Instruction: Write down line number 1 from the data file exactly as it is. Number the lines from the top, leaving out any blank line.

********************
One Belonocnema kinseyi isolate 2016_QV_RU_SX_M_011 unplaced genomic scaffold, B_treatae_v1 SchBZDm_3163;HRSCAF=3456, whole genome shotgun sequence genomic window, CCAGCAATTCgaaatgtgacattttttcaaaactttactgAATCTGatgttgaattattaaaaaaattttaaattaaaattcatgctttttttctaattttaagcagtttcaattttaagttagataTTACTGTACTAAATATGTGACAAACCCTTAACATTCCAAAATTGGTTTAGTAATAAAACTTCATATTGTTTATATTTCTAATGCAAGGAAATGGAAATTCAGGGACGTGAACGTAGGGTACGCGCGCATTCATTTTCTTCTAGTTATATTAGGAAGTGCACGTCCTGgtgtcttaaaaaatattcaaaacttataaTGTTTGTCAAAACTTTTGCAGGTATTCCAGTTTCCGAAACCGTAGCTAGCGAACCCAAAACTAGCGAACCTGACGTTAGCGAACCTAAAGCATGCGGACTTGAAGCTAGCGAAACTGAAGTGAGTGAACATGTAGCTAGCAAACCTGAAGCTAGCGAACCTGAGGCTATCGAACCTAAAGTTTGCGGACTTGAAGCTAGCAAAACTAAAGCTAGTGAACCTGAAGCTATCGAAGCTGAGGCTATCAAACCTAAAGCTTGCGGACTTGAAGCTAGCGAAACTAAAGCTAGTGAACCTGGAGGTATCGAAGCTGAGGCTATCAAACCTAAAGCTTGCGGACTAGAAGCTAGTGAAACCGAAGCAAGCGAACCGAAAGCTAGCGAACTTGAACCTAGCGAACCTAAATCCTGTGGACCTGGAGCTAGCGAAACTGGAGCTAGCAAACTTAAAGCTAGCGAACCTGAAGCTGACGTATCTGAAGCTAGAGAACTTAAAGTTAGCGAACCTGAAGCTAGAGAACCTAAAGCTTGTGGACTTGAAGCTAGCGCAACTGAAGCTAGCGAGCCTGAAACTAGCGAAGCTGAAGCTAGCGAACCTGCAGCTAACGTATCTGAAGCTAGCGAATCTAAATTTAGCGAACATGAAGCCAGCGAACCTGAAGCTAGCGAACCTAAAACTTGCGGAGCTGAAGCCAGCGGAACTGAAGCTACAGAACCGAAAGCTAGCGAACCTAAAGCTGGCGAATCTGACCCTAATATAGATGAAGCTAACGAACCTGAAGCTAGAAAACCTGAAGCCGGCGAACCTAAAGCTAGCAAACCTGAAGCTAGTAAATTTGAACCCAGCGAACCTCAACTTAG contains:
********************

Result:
One Belonocnema kinseyi isolate 2016_QV_RU_SX_M_011 unplaced genomic scaffold, B_treatae_v1 SchBZDm_3163;HRSCAF=3456, whole genome shotgun sequence genomic window, CCAGCAATTCgaaatgtgacattttttcaaaactttactgAATCTGatgttgaattattaaaaaaattttaaattaaaattcatgctttttttctaattttaagcagtttcaattttaagttagataTTACTGTACTAAATATGTGACAAACCCTTAACATTCCAAAATTGGTTTAGTAATAAAACTTCATATTGTTTATATTTCTAATGCAAGGAAATGGAAATTCAGGGACGTGAACGTAGGGTACGCGCGCATTCATTTTCTTCTAGTTATATTAGGAAGTGCACGTCCTGgtgtcttaaaaaatattcaaaacttataaTGTTTGTCAAAACTTTTGCAGGTATTCCAGTTTCCGAAACCGTAGCTAGCGAACCCAAAACTAGCGAACCTGACGTTAGCGAACCTAAAGCATGCGGACTTGAAGCTAGCGAAACTGAAGTGAGTGAACATGTAGCTAGCAAACCTGAAGCTAGCGAACCTGAGGCTATCGAACCTAAAGTTTGCGGACTTGAAGCTAGCAAAACTAAAGCTAGTGAACCTGAAGCTATCGAAGCTGAGGCTATCAAACCTAAAGCTTGCGGACTTGAAGCTAGCGAAACTAAAGCTAGTGAACCTGGAGGTATCGAAGCTGAGGCTATCAAACCTAAAGCTTGCGGACTAGAAGCTAGTGAAACCGAAGCAAGCGAACCGAAAGCTAGCGAACTTGAACCTAGCGAACCTAAATCCTGTGGACCTGGAGCTAGCGAAACTGGAGCTAGCAAACTTAAAGCTAGCGAACCTGAAGCTGACGTATCTGAAGCTAGAGAACTTAAAGTTAGCGAACCTGAAGCTAGAGAACCTAAAGCTTGTGGACTTGAAGCTAGCGCAACTGAAGCTAGCGAGCCTGAAACTAGCGAAGCTGAAGCTAGCGAACCTGCAGCTAACGTATCTGAAGCTAGCGAATCTAAATTTAGCGAACATGAAGCCAGCGAACCTGAAGCTAGCGAACCTAAAACTTGCGGAGCTGAAGCCAGCGGAACTGAAGCTACAGAACCGAAAGCTAGCGAACCTAAAGCTGGCGAATCTGACCCTAATATAGATGAAGCTAACGAACCTGAAGCTAGAAAACCTGAAGCCGGCGAACCTAAAGCTAGCAAACCTGAAGCTAGTAAATTTGAACCCAGCGAACCTCAACTTAG contains: